The Nechako River is a tributary to the Fraser River. It is a very unique river in that it is controlled by a dam, it has a genetically distinct population of endangered white sturgeon living within its waters, it runs within the traditional territory of Saik’uz First Nation, and it is home the a major bird migratory stopping grounds for tens of thousands of birds each year.
The Nechako River is a managed river. The water level and flow rate in the river varies depending on the outflow at Skins Lake Spillway. This can influence the amount of time it takes to travel on the river. Water release levels are reported each week and are available at the Visitor Centre. s
Migratory Bird Sanctuary at Riverside Park
The Migratory Bird Sanctuary, located on the Nechako River at Riverside Park, is a major migratory stopping grounds for thousands of Canada Geese along with many other species of birds including Trumpeter Swans, Northern Pintails, Caspian Terns, and White Pelicans. A definite stop for avid bird watchers and wildlife photographers.
The best time to see the highest diversity of birds is in the spring and fall, during migration. The summer is still great though, as you will find song birds, water fowl, shore birds, and birds of prey in the sanctuary.
Nechako White Sturgeon
The Nechako River is home to a genetically distinct population of white sturgeon that are currently listed as an endangered species. These fish grow to over 2.5 m long and more than 140 kg. They can live over 100 yrs in the Nechako River. Fishing for Nechako white sturgeon is illegal!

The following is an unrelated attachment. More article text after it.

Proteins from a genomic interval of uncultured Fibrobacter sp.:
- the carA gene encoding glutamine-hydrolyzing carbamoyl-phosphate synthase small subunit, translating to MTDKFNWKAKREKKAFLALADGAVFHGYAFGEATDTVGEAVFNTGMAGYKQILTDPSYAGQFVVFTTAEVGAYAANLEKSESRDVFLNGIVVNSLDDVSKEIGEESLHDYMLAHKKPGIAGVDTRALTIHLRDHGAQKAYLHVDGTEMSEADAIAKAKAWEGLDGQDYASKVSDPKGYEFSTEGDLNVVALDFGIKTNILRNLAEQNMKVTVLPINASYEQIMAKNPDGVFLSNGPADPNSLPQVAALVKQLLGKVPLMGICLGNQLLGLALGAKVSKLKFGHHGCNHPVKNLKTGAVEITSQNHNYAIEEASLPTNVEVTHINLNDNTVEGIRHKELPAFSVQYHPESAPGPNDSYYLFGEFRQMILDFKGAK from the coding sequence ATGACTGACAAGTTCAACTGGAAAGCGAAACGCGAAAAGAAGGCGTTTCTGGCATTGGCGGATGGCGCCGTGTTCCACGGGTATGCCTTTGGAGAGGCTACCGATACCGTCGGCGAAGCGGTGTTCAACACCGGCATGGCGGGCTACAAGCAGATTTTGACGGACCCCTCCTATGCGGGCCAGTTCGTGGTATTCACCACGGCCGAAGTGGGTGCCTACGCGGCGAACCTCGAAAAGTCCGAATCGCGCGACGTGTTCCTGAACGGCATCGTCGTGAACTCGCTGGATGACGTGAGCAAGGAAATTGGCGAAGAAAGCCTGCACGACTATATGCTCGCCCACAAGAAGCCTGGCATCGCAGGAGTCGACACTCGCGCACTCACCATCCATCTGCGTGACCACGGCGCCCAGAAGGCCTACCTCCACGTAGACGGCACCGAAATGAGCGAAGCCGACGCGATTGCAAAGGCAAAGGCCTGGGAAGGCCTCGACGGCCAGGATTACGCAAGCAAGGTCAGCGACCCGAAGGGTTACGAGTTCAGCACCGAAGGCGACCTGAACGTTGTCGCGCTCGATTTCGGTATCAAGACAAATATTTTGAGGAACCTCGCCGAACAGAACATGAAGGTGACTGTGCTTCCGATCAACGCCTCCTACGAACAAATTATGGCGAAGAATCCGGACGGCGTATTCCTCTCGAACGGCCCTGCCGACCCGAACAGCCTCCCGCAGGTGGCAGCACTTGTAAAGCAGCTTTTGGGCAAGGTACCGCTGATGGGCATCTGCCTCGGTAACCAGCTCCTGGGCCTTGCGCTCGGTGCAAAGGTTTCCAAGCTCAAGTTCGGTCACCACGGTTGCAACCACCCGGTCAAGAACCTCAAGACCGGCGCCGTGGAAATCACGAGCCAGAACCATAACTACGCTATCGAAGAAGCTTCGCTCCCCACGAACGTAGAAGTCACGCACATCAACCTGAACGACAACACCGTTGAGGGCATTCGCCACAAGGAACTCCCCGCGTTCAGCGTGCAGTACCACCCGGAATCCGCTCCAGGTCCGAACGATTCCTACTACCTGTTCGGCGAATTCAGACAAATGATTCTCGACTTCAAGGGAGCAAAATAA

The Nechako White Sturgeon Recovery Initiative (NWSRI) was formed to lead the recovery efforts for this unique species of fish. The NWSRI is committed to ensuring that sturgeon continue to live in the Nechako River for many generations to come. Amongst a number of recovery efforts, a conservation aquaculture project has been conducted in Vanderhoof since 2006 to increase the number of juvenile sturgeon in the river. More information is available at the Visitor Centre, or go to www.nechakowhitesturgeon.org.
A new Nechako White Sturgeon Recovery Facility is being built in Vanderhoof across from Riverside Park. The recovery facility will work in an effort to rehabilitate the sturgeon population within the Nechako River. The facility is due to be operational in the spring of 2014. It will be open to the public, and will become a must stop in Vanderhoof.
Kenney Dam and Cheslatta Falls
Kenney Dam was built in the 1950’s, and was at the time the largest earth dam in the world. Kenney Dam holds back water in the Nechako Reservoir that is used to generate electricity for an aluminium smelter in Kitimat. An engineering feat for the time, Kenney Dam is still as impressive today as it was then.
A short distance from Kenney Dam is Cheslatta Falls, a spectacular waterfall into the upper most portion of the Nechako River. A maintained picnic and camping site is located just south of the bridge over the Cheslatta River, or hike down the 1.2 km trail from the road to enjoy your lunch with a view of the falls. Take caution on the trail, as it can be slippery from the mist of the falls. Contact the Visitor Centre for directions.
Greer Creek Falls
Greer Creek falls is an impressive 6m high falls at the end of a pictureque forest walk along a well maintained trail. There is parking at the trail head and a picnic table at the end of the roughly 2km trail. In the summer, bring your bathing suit to swim in the large pool under the falls. In winter bring your camera to capture the beauty of the white forest and frozen water. Pick up a Quick Guide to Animal Signs from the Visitor Centre to help you ID which animals have been along the trail before you – you may be surprised! It is a great all-season place to walk for the whole family.